Transplanting Tips

If you have a tree or shrub that has outgrown its usefulness – if it’s just too large for its surroundings – winter is the prime time to dig and relocate it. Wait until you’ve had a hard freeze, and complete the task before buds start to swell in very early spring. However, it takes more than just good timing. It also requires knowledge of the root system and patience in doing the digging

You’ll want a sharpshooter spade with a reinforced handle. It will be your most-used transplanting tool if you have to penetrate one of the hardpan Texas clays, also as you cut through the tree’s roots. You’ll also need a round-headed shovel, a pair of pruning shears and possibly a pruning saw.

Determine the size of soil ball you’ll need to dig. Allow 14 inches of soil ball diameter for trees whose trunks are up to 1 inch in diameter. Increase it by 10 inches for a 2-inch tree, then add 8 to 10 inches for each additional inch of trunk diameter. If you’re moving a plant with more than one trunk such as a tree-form crape myrtle or clump oak, add their diameters together, then match the ball size up to the total trunk size.

30-year-old crape myrtle had to be moved to a new location in the Sperry landscape. It survived the move and is thriving in its new and sunny home.

30-year-old crape myrtle had to be moved to a new location in the Sperry landscape. It survived the move and is thriving in its new and sunny home.

Do your transplanting at a time when the soil is moist, not wet and certainly not when it’s dry. Cut a narrow slit all the way around the root system at the point that will give you the correct size of ball. Your sharpshooter spade will cut most of the roots, but, when you encounter roots that are larger than 1/2- to 3/4-inch you’ll probably need your pruning shears or saw. Avoid jarring the soil ball as you attempt to cut the roots. Your prime goal will be to cut each root without loosening the soil that surrounds it. Continue working your way around the root ball cutting just as deeply as the ball is wide.

Once you have severed all the roots, you’ll want to dig an angled hole along one side of the ball. That hole will allow you to slide your sharpshooter almost horizontally to cut the taproot. If you’re digging a large tree or shrub, you will want to make a larger hole and taper its side, so that you can eventually slide the ball up and out of the hole.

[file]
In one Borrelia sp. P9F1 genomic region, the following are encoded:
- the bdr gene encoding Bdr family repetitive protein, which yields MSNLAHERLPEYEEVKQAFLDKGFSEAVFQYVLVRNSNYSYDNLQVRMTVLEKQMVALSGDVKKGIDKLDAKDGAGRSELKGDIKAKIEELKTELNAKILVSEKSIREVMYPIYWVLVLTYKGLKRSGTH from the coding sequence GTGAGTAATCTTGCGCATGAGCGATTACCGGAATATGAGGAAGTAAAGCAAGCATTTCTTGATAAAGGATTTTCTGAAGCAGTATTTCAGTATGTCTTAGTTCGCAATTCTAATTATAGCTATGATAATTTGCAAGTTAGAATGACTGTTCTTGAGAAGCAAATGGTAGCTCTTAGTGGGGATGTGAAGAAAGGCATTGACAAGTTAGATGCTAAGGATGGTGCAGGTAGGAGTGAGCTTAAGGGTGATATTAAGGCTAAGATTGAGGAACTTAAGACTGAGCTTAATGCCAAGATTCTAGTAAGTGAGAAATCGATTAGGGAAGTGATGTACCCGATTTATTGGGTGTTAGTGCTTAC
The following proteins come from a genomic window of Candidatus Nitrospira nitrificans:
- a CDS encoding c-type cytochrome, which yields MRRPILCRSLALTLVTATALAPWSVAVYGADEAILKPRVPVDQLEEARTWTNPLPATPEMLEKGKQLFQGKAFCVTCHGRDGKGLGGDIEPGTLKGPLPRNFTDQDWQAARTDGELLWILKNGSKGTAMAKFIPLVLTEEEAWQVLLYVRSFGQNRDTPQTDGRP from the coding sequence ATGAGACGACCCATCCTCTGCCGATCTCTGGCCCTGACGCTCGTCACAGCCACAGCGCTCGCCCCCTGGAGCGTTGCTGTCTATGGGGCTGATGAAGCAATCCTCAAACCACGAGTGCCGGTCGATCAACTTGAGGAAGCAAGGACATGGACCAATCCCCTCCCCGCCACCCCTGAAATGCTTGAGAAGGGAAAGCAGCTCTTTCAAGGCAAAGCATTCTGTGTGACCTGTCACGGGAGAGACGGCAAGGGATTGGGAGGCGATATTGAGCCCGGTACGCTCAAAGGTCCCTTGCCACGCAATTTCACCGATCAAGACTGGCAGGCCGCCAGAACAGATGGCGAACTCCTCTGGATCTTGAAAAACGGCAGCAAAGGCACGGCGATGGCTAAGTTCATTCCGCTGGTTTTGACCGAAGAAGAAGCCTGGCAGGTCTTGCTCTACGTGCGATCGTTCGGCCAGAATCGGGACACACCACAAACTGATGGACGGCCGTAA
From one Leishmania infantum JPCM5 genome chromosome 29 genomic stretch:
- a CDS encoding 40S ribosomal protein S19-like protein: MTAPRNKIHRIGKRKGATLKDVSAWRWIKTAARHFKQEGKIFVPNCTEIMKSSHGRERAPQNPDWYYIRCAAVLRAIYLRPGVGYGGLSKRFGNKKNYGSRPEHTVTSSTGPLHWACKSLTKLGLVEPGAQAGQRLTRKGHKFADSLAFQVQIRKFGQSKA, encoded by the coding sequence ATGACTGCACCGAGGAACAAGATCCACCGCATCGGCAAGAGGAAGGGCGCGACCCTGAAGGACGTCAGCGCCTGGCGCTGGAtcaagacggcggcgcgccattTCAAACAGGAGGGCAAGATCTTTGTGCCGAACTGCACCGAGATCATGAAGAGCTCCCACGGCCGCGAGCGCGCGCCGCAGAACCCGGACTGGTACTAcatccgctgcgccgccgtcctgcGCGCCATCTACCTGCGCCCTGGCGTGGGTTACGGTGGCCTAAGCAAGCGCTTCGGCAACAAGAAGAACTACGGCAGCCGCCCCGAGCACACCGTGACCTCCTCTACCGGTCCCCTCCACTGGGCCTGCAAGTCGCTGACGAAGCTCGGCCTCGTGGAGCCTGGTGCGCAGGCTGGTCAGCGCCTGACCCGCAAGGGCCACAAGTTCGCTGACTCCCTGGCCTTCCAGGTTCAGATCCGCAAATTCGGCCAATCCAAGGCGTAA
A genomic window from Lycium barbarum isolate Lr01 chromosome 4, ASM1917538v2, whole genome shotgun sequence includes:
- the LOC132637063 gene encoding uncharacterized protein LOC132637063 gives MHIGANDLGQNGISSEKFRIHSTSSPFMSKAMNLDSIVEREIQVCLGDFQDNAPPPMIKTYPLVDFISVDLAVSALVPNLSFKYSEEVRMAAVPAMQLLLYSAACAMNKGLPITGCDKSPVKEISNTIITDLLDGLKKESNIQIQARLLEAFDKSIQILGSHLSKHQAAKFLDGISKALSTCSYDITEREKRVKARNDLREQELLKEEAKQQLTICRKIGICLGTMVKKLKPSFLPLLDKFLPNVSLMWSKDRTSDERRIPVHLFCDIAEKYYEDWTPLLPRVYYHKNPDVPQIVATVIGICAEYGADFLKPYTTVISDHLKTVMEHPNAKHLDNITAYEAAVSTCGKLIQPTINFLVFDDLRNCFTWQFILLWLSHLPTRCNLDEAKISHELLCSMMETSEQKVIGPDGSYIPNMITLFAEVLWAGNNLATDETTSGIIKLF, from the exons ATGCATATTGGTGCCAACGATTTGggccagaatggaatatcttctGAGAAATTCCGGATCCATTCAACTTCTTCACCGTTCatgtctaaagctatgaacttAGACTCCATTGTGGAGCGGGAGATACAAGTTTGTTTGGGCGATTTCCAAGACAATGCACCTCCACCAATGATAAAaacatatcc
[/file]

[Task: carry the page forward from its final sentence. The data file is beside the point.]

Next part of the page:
Before you try to remove the soil ball from its current home, however, you’ll want to wrap it tightly with a piece of untreated burlap. Lean the plant slightly to one side, then push a folded piece of the burlap beneath it. Gently rock the soil ball back and forth enough that you can work the burlap up and equally around all sides of the ball. Use 10-penny box nails to pin the burlap tightly in place

Always lift the plant by its soil ball, never by grasping the trunk. One person can lift a smaller plant. Two people will be needed for a larger one. It may help to work a second piece of burlap or canvas beneath the ball to act as a cradle as you remove it from the hole. For plants that are larger than 2 inches in trunk diameter you will need to slide them up your ramp and onto the ground. You may need to configure a cradle of chains so that you can pull it up gently using a heavy garden tractor or pick-up with a trailer hitch.

Dig the new planting location before you move the plant to it. If you’re transplanting a large plant, dig a similar ramp to help you lower it back into the new site. Be especially careful, however, that you set the plant at exactly the same depth at which it was growing originally. For that reason you should not dig the new hole any deeper than the soil ball is tall. Loose soil in the bottom of a hole will compact from the weight of the tree, leaving the plant too deep and doomed. If you want to dig it slightly wider, however, that may make the job of setting the plant easier.

Once you have filled the hole halfway with the same soil you removed from it (Soil amendments are not necessary for plants which will develop extensive root systems.), water it slowly and deeply. Use a broomstick to push the soil in place and eliminate air bubbles, then fill it to the top and water again. Use the extra soil to create a berm to retain water.

Large plants that might tend to tilt in the winds should be staked and guyed firmly in place. Use heavy rags or scraps of old garden hose to keep the cables from rubbing through the trunk. Thin the plant by 30 to 40 percent to compensate for roots that were lost, and apply a liquid root stimulator to help it reestablish. Repeat the application of root stimulator monthly for the first year. It’s a good idea, too, to wrap the trunk to prevent sunscald and borer invasion.

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